July 30, 2012
By Jennie Lee
Last week, we went to the National Museum of Contemporary Art. Compared to the National Museum of Korea, which we visited our first week, the tour we received this time was very short and incomplete. We only viewed some works in the photography collection, but I enjoyed it nonetheless. The exhibition was on Images of Silence and its four themes were: desolate landscapes, space of absence, absence of communication, and death—eternal silence. As we went through the gallery, the more dark and eerie the subjects of the photographs became. In a way, these photographs of silence seemed to be a reminder of how Korea has constantly been silenced during the past century of colonization, intervention, and dictatorial rule.
To start off this week, our last week in Korea, we visited the N Seoul Tower. Used as a communication and observation tower, it is located at Namsan, or South Mountain, in Seoul. It is commonly know as the Namsan Tower or simply Seoul Tower. When we arrived, I was surprised to see a banner over the entrance saying that the Tower was voted the #1 tourist attraction in Seoul. It led me wonder why it was and made me anticipate the tour even more.
We took an elevator up to the observation deck. Instead of focusing on the view of the Seoul landscape outside the windows lining the walls, I could not help but be distracted by the gift shop flagrantly in the middle of the deck. Next to it there was a postcard station to write postcards and send them in a mailbox. On another floor there was a cosmetics shop, and on the ground floor, there was another gift shop, which even sold K-pop goods.
Next to the Tower, we walked along the Tower fence where there were thousands of colorful hanging padlocks. This fence is a famous part of the Tower as a tourist site. For years, couples have been placing locks on the fence with written messages of love, and then throwing the keys away. Hence, these locks symbolize the hope for eternal love, and Seoul is presented as a city of love.
The Tower fence was familiar to us because it was in a few scenes in the recent Thai film Hello Stranger that we watched in class. A romantic comedy set in Seoul, the film was partially funded by the Korean National Tourism Organization (KNTO). While the movie was a satire on Thai citizens’ obsession with Korean dramas, in the end, Korea was portrayed as a space where Korean-drama-esque love can actually be fulfilled.
It was interesting because we noticed that there were many Thai tourists at the tower. Our tour guide told us lately there have been many Thai tourists visiting South Korea. It’s difficult to know how much the film has actually impacted Korean tourism, but Hallyu (the Korean Wave) has undeniably been sweeping Southeast Asia. Or to be more correct, Sin Hallyu (the New Korean Wave), has been spreading infectiously around the world. This wave emerged in the early 2000s as a conscious effort by the KNTO to utilize hallyu for profit in Korea. The consumerist infrastructure has been built to control and manipulate hallyu to represent Korea as an attractive place for foreigners to visit and experience beyond their T.V. screens.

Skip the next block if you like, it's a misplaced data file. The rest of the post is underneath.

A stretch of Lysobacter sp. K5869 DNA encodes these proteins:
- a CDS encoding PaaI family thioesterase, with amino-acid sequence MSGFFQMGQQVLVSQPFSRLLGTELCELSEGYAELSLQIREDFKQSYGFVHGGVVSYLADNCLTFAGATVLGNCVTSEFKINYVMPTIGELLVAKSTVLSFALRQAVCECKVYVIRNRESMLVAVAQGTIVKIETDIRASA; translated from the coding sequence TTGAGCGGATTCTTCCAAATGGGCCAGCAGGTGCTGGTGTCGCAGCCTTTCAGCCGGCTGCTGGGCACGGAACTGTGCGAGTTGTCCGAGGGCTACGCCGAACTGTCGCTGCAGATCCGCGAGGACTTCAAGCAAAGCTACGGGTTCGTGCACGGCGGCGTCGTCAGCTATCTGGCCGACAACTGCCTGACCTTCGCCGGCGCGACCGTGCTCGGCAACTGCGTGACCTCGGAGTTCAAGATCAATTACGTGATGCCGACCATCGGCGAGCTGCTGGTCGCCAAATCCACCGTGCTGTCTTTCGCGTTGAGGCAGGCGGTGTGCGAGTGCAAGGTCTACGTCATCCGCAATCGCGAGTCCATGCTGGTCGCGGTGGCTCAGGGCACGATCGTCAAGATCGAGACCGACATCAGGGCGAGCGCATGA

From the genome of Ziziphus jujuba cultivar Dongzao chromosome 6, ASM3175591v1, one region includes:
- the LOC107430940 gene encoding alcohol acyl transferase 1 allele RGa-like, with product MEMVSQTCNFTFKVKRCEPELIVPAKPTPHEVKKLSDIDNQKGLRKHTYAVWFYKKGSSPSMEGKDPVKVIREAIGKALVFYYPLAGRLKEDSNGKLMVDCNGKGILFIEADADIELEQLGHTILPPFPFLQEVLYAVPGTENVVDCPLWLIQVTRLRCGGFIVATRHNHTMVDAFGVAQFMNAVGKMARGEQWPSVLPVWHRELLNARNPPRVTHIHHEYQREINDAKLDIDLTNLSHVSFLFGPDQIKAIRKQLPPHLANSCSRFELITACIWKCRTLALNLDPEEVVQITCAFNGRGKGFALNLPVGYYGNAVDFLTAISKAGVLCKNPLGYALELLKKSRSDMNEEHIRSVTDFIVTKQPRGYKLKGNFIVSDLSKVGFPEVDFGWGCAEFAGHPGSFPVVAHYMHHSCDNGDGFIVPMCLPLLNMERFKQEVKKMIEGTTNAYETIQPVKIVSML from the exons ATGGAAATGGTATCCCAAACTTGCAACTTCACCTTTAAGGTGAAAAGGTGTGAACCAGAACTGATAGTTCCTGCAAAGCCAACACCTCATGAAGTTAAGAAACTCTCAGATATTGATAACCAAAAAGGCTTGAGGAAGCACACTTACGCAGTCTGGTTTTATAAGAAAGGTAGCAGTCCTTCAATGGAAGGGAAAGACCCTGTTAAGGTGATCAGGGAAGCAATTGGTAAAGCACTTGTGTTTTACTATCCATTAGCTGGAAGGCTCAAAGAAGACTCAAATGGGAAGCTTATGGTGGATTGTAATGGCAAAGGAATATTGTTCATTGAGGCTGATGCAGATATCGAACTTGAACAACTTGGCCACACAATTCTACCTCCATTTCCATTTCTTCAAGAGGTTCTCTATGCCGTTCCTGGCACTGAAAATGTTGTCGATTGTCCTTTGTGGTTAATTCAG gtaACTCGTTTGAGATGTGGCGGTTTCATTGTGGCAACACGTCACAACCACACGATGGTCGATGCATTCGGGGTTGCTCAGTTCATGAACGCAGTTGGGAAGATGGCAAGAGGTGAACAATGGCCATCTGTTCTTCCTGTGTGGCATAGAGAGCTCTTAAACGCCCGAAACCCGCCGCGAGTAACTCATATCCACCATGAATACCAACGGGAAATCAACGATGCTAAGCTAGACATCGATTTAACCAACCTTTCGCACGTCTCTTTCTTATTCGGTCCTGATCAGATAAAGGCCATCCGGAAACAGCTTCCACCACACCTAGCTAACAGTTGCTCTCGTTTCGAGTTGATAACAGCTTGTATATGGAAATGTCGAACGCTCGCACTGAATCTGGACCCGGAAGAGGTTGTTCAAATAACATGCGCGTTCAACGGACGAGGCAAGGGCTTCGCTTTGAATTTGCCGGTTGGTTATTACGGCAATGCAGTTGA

All of these aspects of N Seoul Tower made the impression on me that the Tower is a hyper-tourist site in the sense that I could tell the Korean government was working hard to make the Tower appeal to foreign tourists. It serves as a microcosm of Korea as a whole, which the government wants to portray as a country of beauty and excitement. And at the same time, the visit to the N Seoul Tower highlighted the bi-lateral relationship between the producers of hallyu and its consumers. In my eyes, seeing the crowds of foreigners writing postcards at the observation deck and hanging padlocks on the fence reaffirmed this international popularity of Korea.
For the second part of our tour for the day, we went to a district in Seoul called Itaewon. It is known as the most “foreign” zone in Seoul where many U.S. military personnel reside and hang out, along with other international residents. The area formed as a place of accommodation and entertainment for American soldiers at the U.S. military base in Yongsan, and the Imperial Japanese Army before them. Thus, since colonization, the Itaewon area has been de-territorialized, which means that it does not identify as a Korean national space. Only recently has the Korean government been taking steps to do what can be seen as re-territorializing the space. The government is involved in a form of manipulation to control Itaewon’s exoticism. For financial reasons, it does not want the foreign appeal of Itaewon to disappear as globalization spreads foreign influence into other parts of Seoul and the rest of Korea.
Our tour guide shed a very negative light on Itaewon by emphasizing that Itaewon was notorious for past rape incidents and violent crimes involving American soldiers. Over the past few years, Itaewon has largely shifted from being a recreation area for only foreigners to being a shopping area for both foreigners and native Koreans. Perhaps that is why the general atmosphere of Itaewon did not seem that different to me. Obviously there are some differences. We definitely saw more foreigners in Itaewon compared to other parts of Seoul. There are many “authentic” ethnic food restaurants and stores that sell “large-size” clothing. The Korean storeowners are more comfortable speaking in English. Also, Itaewon has gay bars and clubs that are rare in Korea. However, the general space is occupied by the same type of Korean merchants and chain fast food restaurants found throughout Seoul. It will be interesting to see how Itaewon develops over the next few years before the Pyeongchang Winter Olympics in 2018 because the Korean government will undoubtedly want to draw in the foreign tourists.